‘CANTABRIGIA SEMPER IN ILLO LAETARI DEBEAT’

The Life of the learned Sir John Cheke, Kt., first Instructer, afterwards Secretary of State, to King Edward VI., one of the great Restorers of good Learning, and true Religion in this Kingdom … to which is added, a Treatise of Superstition, writ by the said learned Knight, and now first published.

London, John Wyat, 1705.

8vo, pp. [16], 235, [5], 237-276, with engraved frontispiece portrait by Joseph Nutting; a little dusty in places, occasional inconsequential marks or creases; modern orange library buckram, spine lettered in gilt; armorial bookplate (dated 1735) of Sir Philip Sydenham to title verso, late eighteenth-century manuscript notes to 2 binder’s blanks at rear.

£450

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The Life of the learned Sir John Cheke, Kt., first Instructer, afterwards Secretary of State, to King Edward VI., one of the great Restorers of good Learning, and true Religion in this Kingdom … to which is added, a Treatise of Superstition, writ by the said learned Knight, and now first published.

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First edition of Strype’s biography of the courtier and classicist Sir John Cheke, inaugural Regius Professor of Greek at Cambridge.

Sir John Cheke (1514–1557) was admitted to St John’s College Cambridge in 1526, and served as the University’s last master of glomery until his appointment as its first Regius Professor of Greek in 1540; he held this post until 1551, in which period he was also appointed Public Orator (1542-1546) and Provost of King’s College (from 1548). Among his academic achievements are the introduction of Erasmian pronunciation of Greek to Cambridge (an effort for a while thwarted by the Chancellor, Stephen Gardiner), the authorship of new statutes for both Oxford and Cambridge, and an edition of two homilies by St John Chrysostom in 1543, which contained the first printing of Greek in England.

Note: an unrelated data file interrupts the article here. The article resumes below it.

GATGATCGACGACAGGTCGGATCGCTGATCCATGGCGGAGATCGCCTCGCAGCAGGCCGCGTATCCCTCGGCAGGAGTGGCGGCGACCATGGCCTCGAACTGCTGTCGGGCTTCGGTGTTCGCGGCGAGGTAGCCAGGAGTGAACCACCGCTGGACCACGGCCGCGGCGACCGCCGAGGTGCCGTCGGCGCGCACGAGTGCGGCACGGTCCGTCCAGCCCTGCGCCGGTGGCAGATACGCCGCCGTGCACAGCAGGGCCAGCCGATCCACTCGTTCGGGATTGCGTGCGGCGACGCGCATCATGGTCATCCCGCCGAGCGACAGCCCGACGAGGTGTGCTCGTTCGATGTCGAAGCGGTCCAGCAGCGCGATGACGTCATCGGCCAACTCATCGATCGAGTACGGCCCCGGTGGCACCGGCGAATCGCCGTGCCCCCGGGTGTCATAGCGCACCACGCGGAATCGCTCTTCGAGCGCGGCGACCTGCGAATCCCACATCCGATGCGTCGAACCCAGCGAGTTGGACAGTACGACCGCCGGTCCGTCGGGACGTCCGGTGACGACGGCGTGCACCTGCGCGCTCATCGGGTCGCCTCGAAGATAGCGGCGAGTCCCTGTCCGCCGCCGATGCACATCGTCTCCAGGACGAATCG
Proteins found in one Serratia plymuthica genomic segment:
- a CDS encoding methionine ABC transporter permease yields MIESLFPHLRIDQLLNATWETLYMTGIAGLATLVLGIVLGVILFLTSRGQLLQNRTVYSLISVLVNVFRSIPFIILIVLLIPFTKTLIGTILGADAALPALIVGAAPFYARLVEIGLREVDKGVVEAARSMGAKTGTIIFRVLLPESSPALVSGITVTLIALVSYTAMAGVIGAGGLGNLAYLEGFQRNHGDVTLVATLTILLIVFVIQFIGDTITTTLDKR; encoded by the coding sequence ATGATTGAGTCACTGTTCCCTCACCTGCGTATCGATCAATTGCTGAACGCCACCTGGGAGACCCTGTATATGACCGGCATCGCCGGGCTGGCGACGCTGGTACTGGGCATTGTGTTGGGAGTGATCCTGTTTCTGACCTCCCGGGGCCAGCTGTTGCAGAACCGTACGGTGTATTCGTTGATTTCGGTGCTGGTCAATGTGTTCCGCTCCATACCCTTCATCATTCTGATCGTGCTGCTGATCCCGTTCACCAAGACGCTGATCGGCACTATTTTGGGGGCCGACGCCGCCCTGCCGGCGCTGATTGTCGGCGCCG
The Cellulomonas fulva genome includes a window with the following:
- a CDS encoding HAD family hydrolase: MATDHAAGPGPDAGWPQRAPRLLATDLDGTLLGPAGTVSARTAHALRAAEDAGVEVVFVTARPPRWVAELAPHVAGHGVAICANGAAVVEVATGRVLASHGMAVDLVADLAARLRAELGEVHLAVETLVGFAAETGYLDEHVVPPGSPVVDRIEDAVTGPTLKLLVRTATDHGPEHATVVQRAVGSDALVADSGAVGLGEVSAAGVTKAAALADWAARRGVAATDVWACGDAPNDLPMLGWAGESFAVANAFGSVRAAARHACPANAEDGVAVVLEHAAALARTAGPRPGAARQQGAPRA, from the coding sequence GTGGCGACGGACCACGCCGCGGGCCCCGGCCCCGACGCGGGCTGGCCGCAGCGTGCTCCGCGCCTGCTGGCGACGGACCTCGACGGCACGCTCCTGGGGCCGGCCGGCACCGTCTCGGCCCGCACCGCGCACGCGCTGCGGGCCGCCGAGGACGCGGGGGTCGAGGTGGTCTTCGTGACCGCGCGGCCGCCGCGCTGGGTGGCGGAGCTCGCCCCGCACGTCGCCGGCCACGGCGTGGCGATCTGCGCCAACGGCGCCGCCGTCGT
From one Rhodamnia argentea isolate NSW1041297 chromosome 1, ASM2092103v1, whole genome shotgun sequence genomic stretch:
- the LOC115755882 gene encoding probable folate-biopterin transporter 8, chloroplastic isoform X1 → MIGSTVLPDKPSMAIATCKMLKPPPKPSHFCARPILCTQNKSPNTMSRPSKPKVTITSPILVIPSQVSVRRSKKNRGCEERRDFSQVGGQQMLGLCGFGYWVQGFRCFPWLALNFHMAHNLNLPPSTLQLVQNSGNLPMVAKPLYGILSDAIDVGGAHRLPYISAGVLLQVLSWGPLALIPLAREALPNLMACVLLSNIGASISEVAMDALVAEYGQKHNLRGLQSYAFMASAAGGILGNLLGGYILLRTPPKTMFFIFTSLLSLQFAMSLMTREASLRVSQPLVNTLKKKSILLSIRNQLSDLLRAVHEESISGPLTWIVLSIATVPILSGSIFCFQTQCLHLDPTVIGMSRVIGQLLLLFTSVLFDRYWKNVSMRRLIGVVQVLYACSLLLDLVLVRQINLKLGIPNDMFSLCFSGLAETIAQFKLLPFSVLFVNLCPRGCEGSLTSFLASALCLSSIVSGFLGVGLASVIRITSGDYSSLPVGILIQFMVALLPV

His greater influence, however, was derived from his position at court. Under Katherine Parr’s patronage he was appointed as tutor to Prince Edward in 1544, and he remained an intimate of the prince after his accession and throughout his reign (as, among several subsequent appointments, principal secretary). To Cheke can be attributed ‘Edward’s convinced, advanced Protestantism, which can be traced in his schoolboy exercises’ (ODNB). While at court Cheke continued his scholarship, including working on an English translation of the New Testament and two of the Book of Common Prayer, and attempting to acquire John Leland’s manuscript collection for the royal library. His involvement in attempting to thwart Mary’s accession led, unsurprisingly, to his arrest and, eventually, exile, which he spent travelling Europe lecturing and publishing anti-Marian propaganda until his arrest and return to England in 1556.

His high regard among contemporaries was maintained by Strype’s influential biography. In this copy an early reader has transcribed a short laudatory passage in Latin, titled ‘Cheke’s Character by W. Haddon’, concluding with an exhortation that ‘Cambridge ought always to rejoice in him’.

Provenance: with the bookplate of Sir Philip Sydenham (c. 1676–1739). Book Owners Online notes that Sydenham commissioned eleven plates between 1699 and 1738, varying with fashions, and that “no Englishman until Victorian times used as many bookplates” (quoting Lee, British Bookplates). Parts of his large library were likely dispersed during his lifetime, and the remainder in three sales after his death (1740, 1741, and 1743), but no record of the books contained survives.

ESTC T40971.

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